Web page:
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Transportation Performance Management


Transportation Asset Management Case Studies
HERS-ST: The New Mexico Experience

How did New Mexico Get There?

How did New Mexico Get There?

Even with all of the refinements to the pilot software, NMDOT still found HERS-ST lacking in terms of report options, an an issue that has been addressed with subsequent program updates. Undaunted, NMDOT's planners began manipulating HERS-ST data and generating their own customized reports.

Creating these documents required in-depth study of the nuances of HERS-ST and creation of multiple layers of formulas in various Excel spreadsheets. NMDOT's Transportation Fact Sheet, for example, takes the improvement costs calculated by HERS-ST by funding period, by rural and urban designation, and by functional class and multiplies the improvement costs times the benefit-cost ratio generated by the program to compute total user benefits. NMDOT's goal in preparing this report was to present the basic information on engineering needs and projects with a benefit-cost ratio of 1.0 or greater in a concise, straightforward manner.

And NMDOT's outside-the-box thinking didn't stop there. When the State was looking at expanding a 235-mile stretch of US 54 to support two lanes of traffic in each direction, it employed HERS-ST to consider a four-lane option and analyze factors such as vehicle miles traveled (VMT), vehicle hours traveled (VHT), delay times and so forth. Utilizing Regional Economic Models, Inc. (REMI) Policy Insight/TranSight methodology in conjunction with the HERS-ST data, the State was able to determine that the benefits of the proposed expansion would be to commercial freight carriers and travelers to Texas rather than to New Mexico residents!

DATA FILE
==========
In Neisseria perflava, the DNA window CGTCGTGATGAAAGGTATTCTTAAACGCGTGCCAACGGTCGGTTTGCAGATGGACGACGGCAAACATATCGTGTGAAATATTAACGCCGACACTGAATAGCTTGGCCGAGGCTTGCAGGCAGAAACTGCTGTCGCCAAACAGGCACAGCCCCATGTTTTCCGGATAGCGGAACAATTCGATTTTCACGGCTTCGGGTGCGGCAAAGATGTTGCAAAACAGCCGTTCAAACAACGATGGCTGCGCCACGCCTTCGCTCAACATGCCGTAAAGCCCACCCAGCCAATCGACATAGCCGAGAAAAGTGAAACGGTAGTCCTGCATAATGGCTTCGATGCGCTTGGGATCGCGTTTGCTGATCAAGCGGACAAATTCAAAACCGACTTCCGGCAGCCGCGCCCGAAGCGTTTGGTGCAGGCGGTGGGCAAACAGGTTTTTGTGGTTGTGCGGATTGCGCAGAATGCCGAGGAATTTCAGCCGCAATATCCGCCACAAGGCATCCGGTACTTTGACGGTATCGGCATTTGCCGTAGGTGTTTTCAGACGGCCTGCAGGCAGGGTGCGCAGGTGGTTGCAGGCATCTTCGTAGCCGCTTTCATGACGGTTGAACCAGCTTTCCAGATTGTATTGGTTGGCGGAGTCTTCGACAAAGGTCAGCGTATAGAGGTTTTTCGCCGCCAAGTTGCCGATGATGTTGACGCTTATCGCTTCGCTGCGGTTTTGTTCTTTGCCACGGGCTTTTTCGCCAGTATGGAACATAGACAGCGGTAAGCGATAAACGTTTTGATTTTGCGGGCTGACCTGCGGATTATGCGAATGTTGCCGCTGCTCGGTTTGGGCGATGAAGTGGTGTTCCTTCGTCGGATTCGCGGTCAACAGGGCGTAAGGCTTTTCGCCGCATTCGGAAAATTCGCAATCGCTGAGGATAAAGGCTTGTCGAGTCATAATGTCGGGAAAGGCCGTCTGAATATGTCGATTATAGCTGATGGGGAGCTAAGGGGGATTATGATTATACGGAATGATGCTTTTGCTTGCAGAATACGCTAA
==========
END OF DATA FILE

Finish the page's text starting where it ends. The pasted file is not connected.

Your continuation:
Finally, NMDOT showed its commitment to HERS-ST by supporting the planning division's involvement with the HERS-ST developers' group. That group meets two to three times a year to evaluate comments and work on software changes and priorities.

Table 1: One of NMDOT's customized HERS-ST reports. New Mexico Department of Transportation Transportation Fact Sheet Twenty-Year Highway Needs and User Benefits of Improvements: Benefit/Cost Basis in $1,000s

March 2005: 2003 HPMS Dataset: State-Owned Roads Only: No Rural Minor Collectors or Local Roads Included Analysis by FHWA's Highway Economic Requirements System-State Version (HERS-ST)
URBAN NEW MEXICO (Years) Interstate Needs Interstate User Benefits Principal Arterial Needs Principal Arterial User Benefits Minor Arterial Needs Minor Arterial User Benefits Collector Needs Collector User Benefits TOTAL Needs TOTAL User Benefits
1st Five 738,228 3,772,345 613,573 7,092,904 95,719 727,464 132,121 1,167,950 1,579,643 12,763,515
2nd Five 457,520 1,843,806 41,384 112,978 10,009 45,141 13,272 48,443 522,187 2,046,973
3rd Five 610,930 2,455,939 123,767 373,776 18,338 37,043 2,006 15,205 755,044 2,884,268
4th Five 847,282 2,762,139 108,574 398,467 8,019 24,699 26,713 101,509 990,590 3,288,759
TOTAL 2,653,960 10,834,229 887,298 7,978,125 132,085 834,346 174,112 1,333,107 3,847,464 20,983,515
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Updated: 06/27/2017
Federal Highway Administration | 1200 New Jersey Avenue, SE | Washington, DC 20590 | 202-366-4000